9. Nursing home administrator**

National average salary: $94,413 per year

Primary duties: Nursing home or long-term care administrators oversee all staff and patient care at facilities such as assisted living centers. They make sure the facility runs smoothly and earns a profit while also giving its residents high-quality care and handling emergencies as needed. They understand the unique requirements, policies and legalities associated with long-term care. Nursing home administrators also help promote their facilities within a community and help carry out long-term business goals.

10. Chief executive officer

National average salary: $111,649 per year

Primary duties: The chief executive officer (CEO) is one of the highest positions in a healthcare organization. They work with the board of directors, other executives and managers to make sure every department works efficiently. They set and implement policies and goals for long-term success. CEOs are also responsible for creating a positive company culture, hiring qualified staff, making sure hospitals and clinics comply with state and legal requirements, overseeing financials and handling relations with the community and media.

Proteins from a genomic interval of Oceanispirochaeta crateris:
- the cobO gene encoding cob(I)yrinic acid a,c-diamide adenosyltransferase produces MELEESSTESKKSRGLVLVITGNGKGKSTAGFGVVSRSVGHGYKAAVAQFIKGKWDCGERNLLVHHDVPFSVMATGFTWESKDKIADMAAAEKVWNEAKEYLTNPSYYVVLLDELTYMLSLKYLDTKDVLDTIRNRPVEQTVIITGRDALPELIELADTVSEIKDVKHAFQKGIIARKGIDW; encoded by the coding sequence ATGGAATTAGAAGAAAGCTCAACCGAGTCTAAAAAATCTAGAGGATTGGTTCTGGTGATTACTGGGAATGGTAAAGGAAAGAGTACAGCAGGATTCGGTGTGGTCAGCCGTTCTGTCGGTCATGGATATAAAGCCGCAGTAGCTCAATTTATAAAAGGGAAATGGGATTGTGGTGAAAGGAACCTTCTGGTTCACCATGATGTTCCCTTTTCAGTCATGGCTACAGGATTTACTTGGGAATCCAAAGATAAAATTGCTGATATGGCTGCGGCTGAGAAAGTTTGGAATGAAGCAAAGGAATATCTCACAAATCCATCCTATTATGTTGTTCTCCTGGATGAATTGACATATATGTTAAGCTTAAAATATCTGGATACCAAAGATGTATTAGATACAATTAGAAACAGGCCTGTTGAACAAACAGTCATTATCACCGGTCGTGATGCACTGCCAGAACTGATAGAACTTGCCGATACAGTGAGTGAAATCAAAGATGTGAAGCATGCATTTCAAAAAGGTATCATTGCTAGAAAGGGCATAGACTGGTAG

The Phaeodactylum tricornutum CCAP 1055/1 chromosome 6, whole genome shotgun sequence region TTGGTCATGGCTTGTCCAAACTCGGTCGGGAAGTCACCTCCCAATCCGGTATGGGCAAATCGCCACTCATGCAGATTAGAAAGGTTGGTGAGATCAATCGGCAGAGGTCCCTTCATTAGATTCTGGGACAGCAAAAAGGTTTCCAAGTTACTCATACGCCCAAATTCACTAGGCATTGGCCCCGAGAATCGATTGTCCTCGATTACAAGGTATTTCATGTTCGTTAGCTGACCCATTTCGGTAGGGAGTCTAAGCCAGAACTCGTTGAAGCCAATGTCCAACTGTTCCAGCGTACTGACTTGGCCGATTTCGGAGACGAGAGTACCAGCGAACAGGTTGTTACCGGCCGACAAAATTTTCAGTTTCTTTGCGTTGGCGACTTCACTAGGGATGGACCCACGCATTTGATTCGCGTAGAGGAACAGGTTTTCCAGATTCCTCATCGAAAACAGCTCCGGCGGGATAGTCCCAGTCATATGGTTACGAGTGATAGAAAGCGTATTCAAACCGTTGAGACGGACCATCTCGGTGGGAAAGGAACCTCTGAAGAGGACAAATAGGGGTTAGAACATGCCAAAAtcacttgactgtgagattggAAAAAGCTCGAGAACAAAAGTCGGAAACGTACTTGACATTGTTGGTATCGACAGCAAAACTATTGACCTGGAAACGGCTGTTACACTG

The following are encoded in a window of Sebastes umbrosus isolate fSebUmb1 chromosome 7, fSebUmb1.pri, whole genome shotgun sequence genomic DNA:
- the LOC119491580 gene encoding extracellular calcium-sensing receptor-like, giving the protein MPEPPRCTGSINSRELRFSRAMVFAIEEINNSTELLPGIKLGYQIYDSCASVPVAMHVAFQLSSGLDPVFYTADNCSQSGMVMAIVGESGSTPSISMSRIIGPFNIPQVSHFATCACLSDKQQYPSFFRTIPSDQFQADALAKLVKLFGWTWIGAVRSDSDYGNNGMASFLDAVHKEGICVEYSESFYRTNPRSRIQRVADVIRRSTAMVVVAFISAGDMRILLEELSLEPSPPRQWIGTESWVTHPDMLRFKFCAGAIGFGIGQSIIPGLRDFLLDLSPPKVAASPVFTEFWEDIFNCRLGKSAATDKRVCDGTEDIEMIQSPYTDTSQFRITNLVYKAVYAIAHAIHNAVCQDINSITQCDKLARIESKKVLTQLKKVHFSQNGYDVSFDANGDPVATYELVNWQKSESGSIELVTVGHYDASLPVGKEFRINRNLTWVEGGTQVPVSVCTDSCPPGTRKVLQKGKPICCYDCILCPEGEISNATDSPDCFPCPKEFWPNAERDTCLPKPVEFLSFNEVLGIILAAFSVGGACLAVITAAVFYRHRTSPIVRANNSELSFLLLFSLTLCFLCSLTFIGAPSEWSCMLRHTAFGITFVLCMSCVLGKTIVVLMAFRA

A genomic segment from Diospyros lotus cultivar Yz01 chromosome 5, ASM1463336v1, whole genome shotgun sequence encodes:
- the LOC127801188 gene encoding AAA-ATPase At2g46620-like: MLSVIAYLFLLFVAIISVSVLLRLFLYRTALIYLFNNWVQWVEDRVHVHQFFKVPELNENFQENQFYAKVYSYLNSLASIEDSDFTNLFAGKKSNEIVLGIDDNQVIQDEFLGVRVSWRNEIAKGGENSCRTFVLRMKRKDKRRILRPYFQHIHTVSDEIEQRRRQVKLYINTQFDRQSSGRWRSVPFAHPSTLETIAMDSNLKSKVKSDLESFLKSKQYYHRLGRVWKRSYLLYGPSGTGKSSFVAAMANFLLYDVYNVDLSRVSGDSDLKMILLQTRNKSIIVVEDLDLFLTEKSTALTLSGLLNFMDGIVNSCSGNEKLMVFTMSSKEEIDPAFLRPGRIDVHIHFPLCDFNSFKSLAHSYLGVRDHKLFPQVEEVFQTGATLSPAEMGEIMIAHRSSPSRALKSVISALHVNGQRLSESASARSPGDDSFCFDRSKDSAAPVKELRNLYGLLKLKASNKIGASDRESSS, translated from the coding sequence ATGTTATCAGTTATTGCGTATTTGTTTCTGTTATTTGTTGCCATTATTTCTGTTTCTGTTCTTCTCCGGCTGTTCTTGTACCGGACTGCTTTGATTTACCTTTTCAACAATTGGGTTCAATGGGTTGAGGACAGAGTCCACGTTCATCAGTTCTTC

Related: Leadership Skills: Definitions and Examples

11. Chief operations officer

National average salary: $120,930 per year

Primary duties: Chief operations officers (COOs) at hospitals and other healthcare organizations work closely with CEOs to manage daily operations. They help ensure a facility runs smoothly, efficiently and profitably. They also create strategic business plans for the company and develop policies and programs within a facility. COOs often work with department heads to find ways to reduce costs, make workflows more efficient or offer new services. They might also work with physicians to improve relations, monitor performance and solve problems.